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Circular construction, where all elements and materials are reusable, could be enabled by BIM and cloud computing

A sustainable building prototype, erected as part of the London Design Festival, demonstrates how cloud computing and BIM could one day underpin the circular economy in construction.

The Circular Building, located outside The Building Centre in Store Street, is the result of a collaboration between the Built Environment Trust, Arup, Frener & Reifer and BAM.

It features only components that are non-toxic, mostly natural and easily recyclable or upcyclable. The entire structure is prefabricated to enable separate components to be easily disassembled and reassembled at another location.

Data on every material used in construction, including the chemical composition, strength and other information required to allow reuse, was entered into a cloud-based materials database, which links to the project’s BIM model and a dedicated website.

Quick response (QR) codes on each component in the building can be scanned using a smart device to direct users to the relevant information within the BIM model.  The digital system aims to solve the historic problem of dealing with waste at the end of a building’s lifetime when materials cannot easily be re-used because this key information is not available.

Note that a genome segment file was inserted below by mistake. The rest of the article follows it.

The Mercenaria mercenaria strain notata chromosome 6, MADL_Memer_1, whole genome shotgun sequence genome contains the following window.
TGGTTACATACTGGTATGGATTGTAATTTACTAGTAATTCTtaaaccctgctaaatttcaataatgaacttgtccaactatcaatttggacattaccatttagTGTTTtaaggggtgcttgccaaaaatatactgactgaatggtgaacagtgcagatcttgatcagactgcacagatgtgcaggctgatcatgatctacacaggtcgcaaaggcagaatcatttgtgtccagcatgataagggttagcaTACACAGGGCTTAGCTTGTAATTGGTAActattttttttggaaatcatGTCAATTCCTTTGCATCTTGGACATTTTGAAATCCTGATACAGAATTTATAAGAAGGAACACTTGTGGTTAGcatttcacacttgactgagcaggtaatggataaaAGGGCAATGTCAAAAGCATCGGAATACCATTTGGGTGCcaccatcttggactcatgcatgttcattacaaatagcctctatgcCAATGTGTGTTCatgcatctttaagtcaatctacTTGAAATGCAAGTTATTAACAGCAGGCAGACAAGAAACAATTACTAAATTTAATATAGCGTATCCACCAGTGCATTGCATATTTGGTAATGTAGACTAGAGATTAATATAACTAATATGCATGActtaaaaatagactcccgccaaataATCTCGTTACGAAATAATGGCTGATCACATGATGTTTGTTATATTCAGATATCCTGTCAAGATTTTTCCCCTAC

Lewis Blackwell, from the Building Centre, told RIBAJ: ‘BIM is perfectly suited to the circular economy, if we can hold information on materials and their historic use in a rich mass of data, it can tell us their origin, what needs to be decommissioned, and how the structure can be adapted. It links the whole process up so when you come to repair or take apart a building you know what you are working with. In the past that would have involved huge amounts of unwieldy documentation.’

The Circular Building is intended to trigger a discussion on how the construction sector, responsible for 24% of all waste generated in the UK, can move towards a circular economy and think differently about materials and building processes.

A circular economy aims to keep resources at a continually high value and in a loop with other industries, through reuse or upcycling, to avoid waste and disposal.

The idea of extending the lifespan of materials and components could transform the entire business model for construction, says Blackwell: ‘We could move towards leasing models under which the steel, the timber etc. is owned by the manufacturer and when it comes to decommissioning a structure they upcycle and sell it to other clients, or reincorporate it into their manufacturing processes.’

He adds: ‘This model makes sense as a building owner is unlikely to want to take on the complicated  responsibility of trying get the value back from materials.’

The Circular Building is expected to live on after London Design Week. The temporary structure will either be taken apart and re-erected at another demonstration site, or the parts will be returned to manufacturers to re-incorporate into their supply processes.